Editorial | It’s time to listen


Illustrated by Gaby Fantone

On Oct. 10, at least 300 people attended a walkout in Chapman’s Attallah Piazza to protest Supreme Court Justice Brett Kavanaugh’s confirmation.

Attendees held signs with slogans like, “No justice, no seat,” “#BelieveHer,” “ I don’t give a damn about your reputation” and “KAVA-NOPE” to protest Kavanaugh, who was accused of sexual misconduct by three women.

During the walkout, several people shared stories about their experiences with sexual assault, abuse or harassment. Often, they were tearful. About halfway through the event, James Farmer, a student who said he was a Navy veteran, walked to the microphone to speak.

“I’m going to say this frankly: An accusation is not enough to put someone in the ground,” said Farmer, a junior biological sciences major, as members of the crowd began to yell and interrupt him. “So you want no other opinions except for your own?”

Farmer’s reason for interrupting the event, where several women shared detailed and personal stories about their experiences, was to tell attendees, “You will never learn anything unless you hear the opposite of what you believe.”

While it’s unclear what Farmer’s political beliefs are, his response echoes those of many Republican leaders following the Kavanaugh hearings and other high-profile sexual misconduct allegations against Republicans, where too often, politicians’ defenders are quick to weigh the accused’s word over the accuser under the guise of giving both sides equal credence.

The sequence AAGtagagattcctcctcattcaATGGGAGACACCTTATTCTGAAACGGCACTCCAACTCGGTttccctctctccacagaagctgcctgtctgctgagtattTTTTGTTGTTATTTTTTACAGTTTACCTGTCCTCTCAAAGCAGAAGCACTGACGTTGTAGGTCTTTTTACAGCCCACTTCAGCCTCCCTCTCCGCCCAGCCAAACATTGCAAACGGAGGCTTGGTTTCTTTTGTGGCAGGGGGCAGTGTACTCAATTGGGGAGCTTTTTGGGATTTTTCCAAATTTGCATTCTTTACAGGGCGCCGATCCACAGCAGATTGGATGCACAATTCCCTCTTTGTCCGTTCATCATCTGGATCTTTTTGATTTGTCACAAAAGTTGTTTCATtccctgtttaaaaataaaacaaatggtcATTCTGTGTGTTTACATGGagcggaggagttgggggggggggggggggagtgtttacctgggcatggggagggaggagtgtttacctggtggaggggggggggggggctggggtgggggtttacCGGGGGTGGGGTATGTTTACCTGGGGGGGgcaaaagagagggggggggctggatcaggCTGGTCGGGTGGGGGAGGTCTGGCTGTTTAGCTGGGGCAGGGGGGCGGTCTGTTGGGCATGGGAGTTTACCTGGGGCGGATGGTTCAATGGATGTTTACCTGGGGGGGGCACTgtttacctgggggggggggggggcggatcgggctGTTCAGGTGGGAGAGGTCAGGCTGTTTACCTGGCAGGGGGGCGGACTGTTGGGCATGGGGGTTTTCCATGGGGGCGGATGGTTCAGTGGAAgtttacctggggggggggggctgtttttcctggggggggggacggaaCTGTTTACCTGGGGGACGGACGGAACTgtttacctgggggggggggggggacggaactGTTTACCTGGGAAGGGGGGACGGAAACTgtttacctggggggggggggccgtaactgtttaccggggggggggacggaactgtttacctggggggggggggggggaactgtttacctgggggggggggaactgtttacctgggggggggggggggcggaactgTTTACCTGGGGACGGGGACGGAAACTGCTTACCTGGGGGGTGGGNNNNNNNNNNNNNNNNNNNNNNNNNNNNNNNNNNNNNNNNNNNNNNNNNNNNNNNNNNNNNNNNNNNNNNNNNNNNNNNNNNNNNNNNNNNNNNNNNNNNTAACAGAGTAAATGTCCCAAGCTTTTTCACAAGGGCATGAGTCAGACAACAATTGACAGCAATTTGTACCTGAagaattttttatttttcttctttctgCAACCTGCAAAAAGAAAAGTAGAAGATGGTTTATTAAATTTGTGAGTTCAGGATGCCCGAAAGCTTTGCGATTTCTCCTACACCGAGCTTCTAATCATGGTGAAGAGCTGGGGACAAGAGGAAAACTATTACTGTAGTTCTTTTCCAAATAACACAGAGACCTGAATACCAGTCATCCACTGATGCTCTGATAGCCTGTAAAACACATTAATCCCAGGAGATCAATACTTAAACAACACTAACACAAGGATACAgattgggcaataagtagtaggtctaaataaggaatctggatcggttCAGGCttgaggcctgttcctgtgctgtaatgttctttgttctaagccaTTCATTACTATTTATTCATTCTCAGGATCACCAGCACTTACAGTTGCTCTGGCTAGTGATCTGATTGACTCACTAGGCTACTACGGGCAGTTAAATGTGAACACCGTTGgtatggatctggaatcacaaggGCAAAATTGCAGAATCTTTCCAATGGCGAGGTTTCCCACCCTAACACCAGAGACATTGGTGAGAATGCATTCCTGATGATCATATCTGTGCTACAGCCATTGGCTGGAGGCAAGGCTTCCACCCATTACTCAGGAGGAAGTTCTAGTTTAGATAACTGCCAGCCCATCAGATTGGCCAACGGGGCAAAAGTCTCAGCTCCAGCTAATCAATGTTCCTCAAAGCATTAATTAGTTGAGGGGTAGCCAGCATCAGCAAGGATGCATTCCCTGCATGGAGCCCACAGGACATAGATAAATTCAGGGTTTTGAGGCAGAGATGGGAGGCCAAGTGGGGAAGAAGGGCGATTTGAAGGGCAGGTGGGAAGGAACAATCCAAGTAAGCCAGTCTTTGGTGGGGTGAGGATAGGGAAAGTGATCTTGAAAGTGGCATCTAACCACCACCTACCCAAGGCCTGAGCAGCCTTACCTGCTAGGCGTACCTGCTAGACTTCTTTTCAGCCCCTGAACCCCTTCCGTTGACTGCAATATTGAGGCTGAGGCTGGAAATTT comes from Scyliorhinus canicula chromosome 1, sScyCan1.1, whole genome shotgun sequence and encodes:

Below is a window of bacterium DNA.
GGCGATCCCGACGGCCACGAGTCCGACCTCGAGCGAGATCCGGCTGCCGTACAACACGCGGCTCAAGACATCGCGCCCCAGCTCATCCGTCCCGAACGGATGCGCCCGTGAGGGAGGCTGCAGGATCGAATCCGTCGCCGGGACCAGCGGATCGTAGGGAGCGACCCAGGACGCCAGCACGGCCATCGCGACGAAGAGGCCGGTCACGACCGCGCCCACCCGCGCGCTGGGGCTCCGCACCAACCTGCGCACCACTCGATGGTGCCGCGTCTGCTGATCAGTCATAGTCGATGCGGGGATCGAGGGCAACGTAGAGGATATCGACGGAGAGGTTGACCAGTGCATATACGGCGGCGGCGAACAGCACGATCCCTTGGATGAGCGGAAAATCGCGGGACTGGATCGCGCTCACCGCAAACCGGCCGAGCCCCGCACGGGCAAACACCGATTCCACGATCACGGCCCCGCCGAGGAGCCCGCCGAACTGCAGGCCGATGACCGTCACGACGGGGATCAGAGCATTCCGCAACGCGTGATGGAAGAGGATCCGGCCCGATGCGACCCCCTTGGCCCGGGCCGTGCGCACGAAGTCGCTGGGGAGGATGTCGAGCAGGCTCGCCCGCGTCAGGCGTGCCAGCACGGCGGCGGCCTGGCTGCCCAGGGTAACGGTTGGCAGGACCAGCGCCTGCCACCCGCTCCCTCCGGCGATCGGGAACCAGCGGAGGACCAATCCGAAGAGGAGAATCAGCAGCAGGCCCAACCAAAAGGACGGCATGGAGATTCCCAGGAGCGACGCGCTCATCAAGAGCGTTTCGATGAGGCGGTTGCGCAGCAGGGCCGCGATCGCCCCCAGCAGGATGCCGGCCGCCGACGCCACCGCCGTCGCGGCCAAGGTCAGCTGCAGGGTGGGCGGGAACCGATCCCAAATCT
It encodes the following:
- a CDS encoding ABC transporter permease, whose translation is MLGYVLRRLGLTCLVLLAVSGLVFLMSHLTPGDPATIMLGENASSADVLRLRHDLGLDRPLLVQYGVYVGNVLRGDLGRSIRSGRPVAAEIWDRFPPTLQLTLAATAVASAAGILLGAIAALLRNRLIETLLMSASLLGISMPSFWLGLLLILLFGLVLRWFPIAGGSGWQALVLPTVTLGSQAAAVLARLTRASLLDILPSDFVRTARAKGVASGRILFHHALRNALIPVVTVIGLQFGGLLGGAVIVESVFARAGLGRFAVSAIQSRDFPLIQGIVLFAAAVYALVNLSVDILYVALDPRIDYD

“These allegations, 99 percent of the time, are just absolutely fabricated,” said Chris McDaniel, a Republican running for U.S. Senate in September before the hearings, although studies show that only around 2 to 8 percent of sexual assaults are falsely reported.

President Donald Trump event went so far as to call the allegations against Kavanaugh a “hoax” and “fabricated” shortly after Kavanaugh was sworn in, and said that the investigation into the allegations was brought about by Democrats, or, as he put it, “people who are evil.”

Earlier this year, before Trump nominated Kavanaugh to the Supreme Court, he also publicly endorsed Roy Moore after the Republican Alabama senatorial candidate was accused of making unwanted sexual advances toward teenage girls around 30 years ago.

This kind of language and unabashed support shifts the attention away from those who report sexual misconduct and instead, focuses it on backing those who have had credible assault allegations brought against them.

It’s unfair, disrespectful and an egregious misuse of a political platform to try and derail the narrative in spaces, of which there are few, designed for people to be honest and open about their experiences with sexual misconduct.

There are some platforms where it makes sense to discuss both sides of an issue, like at a Chapman protest against Trump that took place the day after he was elected, during which some students held signs in support of his election and yelled “Lock her up,” in reference to Democratic nominee Hillary Clinton.  

But the Oct. 10 rally at Chapman was a space for survivors of sexual assault to share their stories, be heard and be believed. Too often have assault survivors been talked over or outright silenced, and it’s important to recognize that sometimes, the most constructive thing to do is stand back and listen.